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News
House rules apply
06/07/2011
FotoSource: http://news.domain.com.au

When it comes to sharing a house, it's important to set some ground rules first.

 

There are some issues you need to think about - whether looking to take ina lodger or be one yourself - before taking the plunge.

Lyn Reid is the Sydney-based founder of the website housemates.com.au, where people can post notices either looking for lodgers or somewhere to board.

She says the reasons why people take in a lodger are diverse, from the need to make some extra cash to the desire for some company.

Students, particularly from overseas, are the most common type of lodgers, but others may include people facing financial hardships (such as someone recently divorced), or even seasonal workers.

While some landlords can provide a room and bathroom that is separate from the rest of the property, Reid, whose website boasts about 15,000 members, says that "nine times out of 10 it's just in a normal three or four-bedroom home".

 

It's important for potential landlords to do their research before inviting a lodger into their home, Reid says.

This includes asking how they intend to pay the rent (and whether they have proof of this), as well as whether they've had any experience in living with others in share accommodation and what course of action they'd take if somebody else in the house did something they didn't like.

It can also be a good idea to talk to potential lodgers about issues such as whether they'll have visitors to the property and chores such as cooking and cleaning, as well as the division of bills.

"A lot of the time, if people are looking for a room, they do ask for rent including bills, so they just have one amount to pay each week," Reid says. "Sort out that situation - how the rent is paid, how the bills are paid and when they're paid - prior to them moving in."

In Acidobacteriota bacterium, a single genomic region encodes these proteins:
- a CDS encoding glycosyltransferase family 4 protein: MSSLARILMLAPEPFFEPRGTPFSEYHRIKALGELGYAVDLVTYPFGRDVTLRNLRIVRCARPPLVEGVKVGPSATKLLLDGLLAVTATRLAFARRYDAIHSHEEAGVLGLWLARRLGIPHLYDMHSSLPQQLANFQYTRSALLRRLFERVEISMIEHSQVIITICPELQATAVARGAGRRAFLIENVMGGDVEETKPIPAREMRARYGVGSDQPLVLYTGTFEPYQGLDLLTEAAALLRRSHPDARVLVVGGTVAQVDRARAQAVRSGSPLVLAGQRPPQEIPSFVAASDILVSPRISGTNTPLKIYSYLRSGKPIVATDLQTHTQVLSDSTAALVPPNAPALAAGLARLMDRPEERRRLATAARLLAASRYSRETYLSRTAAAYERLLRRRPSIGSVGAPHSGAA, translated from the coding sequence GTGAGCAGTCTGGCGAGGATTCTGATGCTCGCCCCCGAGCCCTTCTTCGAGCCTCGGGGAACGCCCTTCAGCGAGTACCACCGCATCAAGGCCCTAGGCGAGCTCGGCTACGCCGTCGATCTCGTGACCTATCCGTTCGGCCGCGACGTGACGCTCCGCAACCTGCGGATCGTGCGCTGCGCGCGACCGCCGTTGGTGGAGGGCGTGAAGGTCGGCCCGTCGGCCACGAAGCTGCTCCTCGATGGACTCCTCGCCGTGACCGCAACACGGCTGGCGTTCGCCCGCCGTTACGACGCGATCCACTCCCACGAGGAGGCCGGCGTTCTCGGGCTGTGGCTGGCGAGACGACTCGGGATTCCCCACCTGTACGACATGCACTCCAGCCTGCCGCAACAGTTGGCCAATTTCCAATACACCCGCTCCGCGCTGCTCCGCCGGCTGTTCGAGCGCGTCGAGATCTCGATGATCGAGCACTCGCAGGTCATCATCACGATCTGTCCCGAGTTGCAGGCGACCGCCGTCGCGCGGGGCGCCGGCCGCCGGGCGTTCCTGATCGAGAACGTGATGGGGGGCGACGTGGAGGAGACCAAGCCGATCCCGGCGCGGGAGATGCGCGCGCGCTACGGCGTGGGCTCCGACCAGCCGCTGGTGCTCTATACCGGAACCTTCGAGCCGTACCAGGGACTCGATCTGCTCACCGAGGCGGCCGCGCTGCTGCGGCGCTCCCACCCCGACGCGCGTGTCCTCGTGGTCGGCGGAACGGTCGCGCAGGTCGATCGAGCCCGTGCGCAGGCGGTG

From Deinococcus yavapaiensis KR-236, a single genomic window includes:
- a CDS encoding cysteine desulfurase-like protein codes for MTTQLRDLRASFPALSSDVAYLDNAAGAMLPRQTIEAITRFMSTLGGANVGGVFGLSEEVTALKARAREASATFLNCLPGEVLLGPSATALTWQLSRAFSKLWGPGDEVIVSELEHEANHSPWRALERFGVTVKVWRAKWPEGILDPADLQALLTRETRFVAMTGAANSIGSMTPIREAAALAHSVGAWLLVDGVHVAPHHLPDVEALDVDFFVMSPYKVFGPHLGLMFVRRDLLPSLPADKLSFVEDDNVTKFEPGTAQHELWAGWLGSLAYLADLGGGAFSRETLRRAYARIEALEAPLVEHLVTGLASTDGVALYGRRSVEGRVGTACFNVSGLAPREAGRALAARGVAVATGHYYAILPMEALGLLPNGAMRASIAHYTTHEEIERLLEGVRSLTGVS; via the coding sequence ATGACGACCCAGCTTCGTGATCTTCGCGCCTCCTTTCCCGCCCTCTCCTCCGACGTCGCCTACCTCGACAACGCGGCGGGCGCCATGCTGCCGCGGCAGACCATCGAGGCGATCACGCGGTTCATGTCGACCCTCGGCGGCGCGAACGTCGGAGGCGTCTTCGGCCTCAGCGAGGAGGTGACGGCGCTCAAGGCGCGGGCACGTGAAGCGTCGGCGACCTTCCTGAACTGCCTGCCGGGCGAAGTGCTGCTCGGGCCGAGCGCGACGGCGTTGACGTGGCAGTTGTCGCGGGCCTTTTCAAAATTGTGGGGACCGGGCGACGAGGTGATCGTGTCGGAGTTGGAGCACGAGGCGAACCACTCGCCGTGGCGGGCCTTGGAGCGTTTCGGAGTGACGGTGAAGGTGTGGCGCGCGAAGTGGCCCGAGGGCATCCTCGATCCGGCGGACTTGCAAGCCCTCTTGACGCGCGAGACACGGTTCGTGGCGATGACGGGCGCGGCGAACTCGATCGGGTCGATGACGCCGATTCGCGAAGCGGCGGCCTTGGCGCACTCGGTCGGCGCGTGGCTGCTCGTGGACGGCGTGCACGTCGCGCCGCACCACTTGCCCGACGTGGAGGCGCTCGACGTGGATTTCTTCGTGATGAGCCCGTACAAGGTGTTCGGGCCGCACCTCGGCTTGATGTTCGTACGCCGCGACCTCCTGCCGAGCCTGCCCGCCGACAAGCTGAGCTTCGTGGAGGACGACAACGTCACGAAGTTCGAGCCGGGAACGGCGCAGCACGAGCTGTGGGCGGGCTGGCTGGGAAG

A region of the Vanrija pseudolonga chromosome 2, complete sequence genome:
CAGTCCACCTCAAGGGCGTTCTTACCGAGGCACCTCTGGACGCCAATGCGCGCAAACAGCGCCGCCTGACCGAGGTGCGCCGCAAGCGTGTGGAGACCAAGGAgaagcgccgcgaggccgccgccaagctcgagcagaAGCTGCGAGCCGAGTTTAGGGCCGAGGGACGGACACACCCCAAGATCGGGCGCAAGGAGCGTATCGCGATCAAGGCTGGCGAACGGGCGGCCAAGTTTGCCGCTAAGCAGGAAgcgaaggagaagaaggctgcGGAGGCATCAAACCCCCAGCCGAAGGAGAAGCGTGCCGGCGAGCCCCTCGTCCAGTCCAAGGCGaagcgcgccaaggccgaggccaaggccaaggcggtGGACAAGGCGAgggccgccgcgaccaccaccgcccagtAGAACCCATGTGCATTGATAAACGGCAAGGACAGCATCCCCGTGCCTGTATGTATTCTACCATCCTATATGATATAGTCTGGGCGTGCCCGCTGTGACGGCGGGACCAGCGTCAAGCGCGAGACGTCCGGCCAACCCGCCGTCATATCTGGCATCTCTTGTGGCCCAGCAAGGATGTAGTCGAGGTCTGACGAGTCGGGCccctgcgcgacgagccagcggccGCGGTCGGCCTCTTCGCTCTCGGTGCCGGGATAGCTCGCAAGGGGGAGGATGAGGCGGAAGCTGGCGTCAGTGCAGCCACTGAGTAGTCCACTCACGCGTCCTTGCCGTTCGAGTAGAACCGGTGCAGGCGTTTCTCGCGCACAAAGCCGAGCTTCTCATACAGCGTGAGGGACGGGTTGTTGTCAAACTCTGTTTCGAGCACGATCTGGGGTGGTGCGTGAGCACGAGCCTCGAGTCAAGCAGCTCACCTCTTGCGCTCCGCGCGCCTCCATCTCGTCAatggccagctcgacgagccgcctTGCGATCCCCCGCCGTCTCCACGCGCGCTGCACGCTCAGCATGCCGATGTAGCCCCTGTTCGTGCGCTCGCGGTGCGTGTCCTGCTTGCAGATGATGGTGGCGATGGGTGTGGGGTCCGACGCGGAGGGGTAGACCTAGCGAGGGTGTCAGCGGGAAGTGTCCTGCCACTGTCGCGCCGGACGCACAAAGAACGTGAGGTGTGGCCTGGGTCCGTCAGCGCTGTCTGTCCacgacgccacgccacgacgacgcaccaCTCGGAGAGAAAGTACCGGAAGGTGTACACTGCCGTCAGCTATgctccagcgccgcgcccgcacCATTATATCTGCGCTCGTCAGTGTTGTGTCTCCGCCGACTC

Guy Mitchell, development manager at house sharing website flatmatefinder.com.au, suggests it can also be wise to take a bond of between two and four weeks' rent from a boarder or lodger (terms, he suggests, which have these days largely been replaced by the more general flat mate).

"Often a householder won't accept a bond ... but what that, of course, means is a flatmate has nothing to lose by walking out one day - they don't have to give you notice, they're just gone the next day and the householder ends up losing out," he says.

"So we always say, ‘Make sure you absolutely always get a bond, because that basically ups the commitment by your flatmate'."

Mitchell, whose website has about 3500 listings, says one advantage of living with someone who owns a home rather than renting a property yourself is they tend to care for the property more than a landlord living away from it. "[Light] bulbs get replaced, dripping taps get fixed and all that sort of stuff."

If problems do arise, experts say it's wise to first see if they can be sorted out amicably. If that fails, disputes between lodgers and landlords may be dealt with by the Victorian and Civil Administrative Tribunal.

Toby Archer, policy liaison officer at the Tenants Union of Victoria, estimates there are only a couple of thousand lodgers in Victoria (about half the number of people living in rooming houses). Thanks to a lack of legislative protection, he believes lodging can be a "really bad deal" for the lodger.